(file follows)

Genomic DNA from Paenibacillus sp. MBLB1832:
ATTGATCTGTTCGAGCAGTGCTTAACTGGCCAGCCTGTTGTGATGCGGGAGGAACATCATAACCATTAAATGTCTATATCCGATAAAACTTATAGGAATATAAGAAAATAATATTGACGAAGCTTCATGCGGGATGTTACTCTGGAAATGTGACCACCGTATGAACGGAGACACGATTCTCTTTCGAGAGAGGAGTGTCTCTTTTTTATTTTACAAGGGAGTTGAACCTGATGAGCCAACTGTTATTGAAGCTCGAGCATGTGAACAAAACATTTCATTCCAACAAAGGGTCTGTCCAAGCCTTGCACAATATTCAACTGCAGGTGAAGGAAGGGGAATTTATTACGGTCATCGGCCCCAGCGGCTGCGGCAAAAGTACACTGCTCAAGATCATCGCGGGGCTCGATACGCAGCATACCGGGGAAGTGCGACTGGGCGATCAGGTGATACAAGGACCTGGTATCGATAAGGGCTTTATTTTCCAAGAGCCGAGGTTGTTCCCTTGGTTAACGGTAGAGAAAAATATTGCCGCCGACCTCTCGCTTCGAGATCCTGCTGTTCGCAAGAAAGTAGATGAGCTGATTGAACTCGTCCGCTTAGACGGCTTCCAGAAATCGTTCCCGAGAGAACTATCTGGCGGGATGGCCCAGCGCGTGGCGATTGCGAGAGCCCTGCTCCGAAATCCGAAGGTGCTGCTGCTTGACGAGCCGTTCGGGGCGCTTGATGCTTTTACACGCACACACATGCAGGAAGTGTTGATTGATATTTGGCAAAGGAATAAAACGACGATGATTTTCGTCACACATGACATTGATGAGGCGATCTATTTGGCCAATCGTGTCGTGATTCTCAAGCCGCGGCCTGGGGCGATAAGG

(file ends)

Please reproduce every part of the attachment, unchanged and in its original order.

Genomic DNA from Paenibacillus sp. MBLB1832:
ATTGATCTGTTCGAGCAGTGCTTAACTGGCCAGCCTGTTGTGATGCGGGAGGAACATCATAACCATTAAATGTCTATATCCGATAAAACTTATAGGAATATAAGAAAATAATATTGACGAAGCTTCATGCGGGATGTTACTCTGGAAATGTGACCACCGTATGAACGGAGACACGATTCTCTTTCGAGAGAGGAGTGTCTCTTTTTTATTTTACAAGGGAGTTGAACCTGATGAGCCAACTGTTATTGAAGCTCGAGCATGTGAACAAAACATTTCATTCCAACAAAGGGTCTGTCCAAGCCTTGCACAATATTCAACTGCAGGTGAAGGAAGGGGAATTTATTACGGTCATCGGCCCCAGCGGCTGCGGCAAAAGTACACTGCTCAAGATCATCGCGGGGCTCGATACGCAGCATACCGGGGAAGTGCGACTGGGCGATCAGGTGATACAAGGACCTGGTATCGATAAGGGCTTTATTTTCCAAGAGCCGAGGTTGTTCCCTTGGTTAACGGTAGAGAAAAATATTGCCGCCGACCTCTCGCTTCGAGATCCTGCTGTTCGCAAGAAAGTAGATGAGCTGATTGAACTCGTCCGCTTAGACGGCTTCCAGAAATCGTTCCCGAGAGAACTATCTGGCGGGATGGCCCAGCGCGTGGCGATTGCGAGAGCCCTGCTCCGAAATCCGAAGGTGCTGCTGCTTGACGAGCCGTTCGGGGCGCTTGATGCTTTTACACGCACACACATGCAGGAAGTGTTGATTGATATTTGGCAAAGGAATAAAACGACGATGATTTTCGTCACACATGACATTGATGAGGCGATCTATTTGGCCAATCGTGTCGTGATTCTCAAGCCGCGGCCTGGGGCGATAAGG